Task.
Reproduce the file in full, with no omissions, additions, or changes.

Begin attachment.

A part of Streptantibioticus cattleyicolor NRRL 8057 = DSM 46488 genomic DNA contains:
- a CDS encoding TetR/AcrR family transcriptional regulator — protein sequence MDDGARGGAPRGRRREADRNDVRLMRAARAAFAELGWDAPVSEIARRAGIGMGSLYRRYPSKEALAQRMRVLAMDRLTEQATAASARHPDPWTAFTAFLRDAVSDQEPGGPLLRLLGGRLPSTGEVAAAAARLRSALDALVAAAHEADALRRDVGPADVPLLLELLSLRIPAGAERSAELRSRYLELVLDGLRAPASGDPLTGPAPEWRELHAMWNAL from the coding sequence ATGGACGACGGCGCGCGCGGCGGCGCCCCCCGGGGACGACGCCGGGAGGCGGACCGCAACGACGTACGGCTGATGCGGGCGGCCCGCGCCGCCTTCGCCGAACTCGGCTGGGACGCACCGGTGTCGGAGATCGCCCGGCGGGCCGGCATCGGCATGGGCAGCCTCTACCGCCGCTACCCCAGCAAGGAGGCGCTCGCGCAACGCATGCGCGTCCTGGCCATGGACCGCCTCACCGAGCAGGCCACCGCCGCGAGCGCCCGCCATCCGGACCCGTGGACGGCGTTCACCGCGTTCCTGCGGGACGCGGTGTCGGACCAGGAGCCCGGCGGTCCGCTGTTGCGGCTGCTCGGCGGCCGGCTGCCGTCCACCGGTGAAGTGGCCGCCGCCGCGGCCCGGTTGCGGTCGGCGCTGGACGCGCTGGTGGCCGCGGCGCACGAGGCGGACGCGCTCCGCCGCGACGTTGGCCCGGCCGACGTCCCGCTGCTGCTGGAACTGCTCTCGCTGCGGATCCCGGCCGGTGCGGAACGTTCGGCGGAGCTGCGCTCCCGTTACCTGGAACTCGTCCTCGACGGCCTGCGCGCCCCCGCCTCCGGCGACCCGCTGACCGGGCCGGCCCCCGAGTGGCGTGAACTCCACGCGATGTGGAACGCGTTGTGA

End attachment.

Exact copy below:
A part of Streptantibioticus cattleyicolor NRRL 8057 = DSM 46488 genomic DNA contains:
- a CDS encoding TetR/AcrR family transcriptional regulator — protein sequence MDDGARGGAPRGRRREADRNDVRLMRAARAAFAELGWDAPVSEIARRAGIGMGSLYRRYPSKEALAQRMRVLAMDRLTEQATAASARHPDPWTAFTAFLRDAVSDQEPGGPLLRLLGGRLPSTGEVAAAAARLRSALDALVAAAHEADALRRDVGPADVPLLLELLSLRIPAGAERSAELRSRYLELVLDGLRAPASGDPLTGPAPEWRELHAMWNAL from the coding sequence ATGGACGACGGCGCGCGCGGCGGCGCCCCCCGGGGACGACGCCGGGAGGCGGACCGCAACGACGTACGGCTGATGCGGGCGGCCCGCGCCGCCTTCGCCGAACTCGGCTGGGACGCACCGGTGTCGGAGATCGCCCGGCGGGCCGGCATCGGCATGGGCAGCCTCTACCGCCGCTACCCCAGCAAGGAGGCGCTCGCGCAACGCATGCGCGTCCTGGCCATGGACCGCCTCACCGAGCAGGCCACCGCCGCGAGCGCCCGCCATCCGGACCCGTGGACGGCGTTCACCGCGTTCCTGCGGGACGCGGTGTCGGACCAGGAGCCCGGCGGTCCGCTGTTGCGGCTGCTCGGCGGCCGGCTGCCGTCCACCGGTGAAGTGGCCGCCGCCGCGGCCCGGTTGCGGTCGGCGCTGGACGCGCTGGTGGCCGCGGCGCACGAGGCGGACGCGCTCCGCCGCGACGTTGGCCCGGCCGACGTCCCGCTGCTGCTGGAACTGCTCTCGCTGCGGATCCCGGCCGGTGCGGAACGTTCGGCGGAGCTGCGCTCCCGTTACCTGGAACTCGTCCTCGACGGCCTGCGCGCCCCCGCCTCCGGCGACCCGCTGACCGGGCCGGCCCCCGAGTGGCGTGAACTCCACGCGATGTGGAACGCGTTGTGA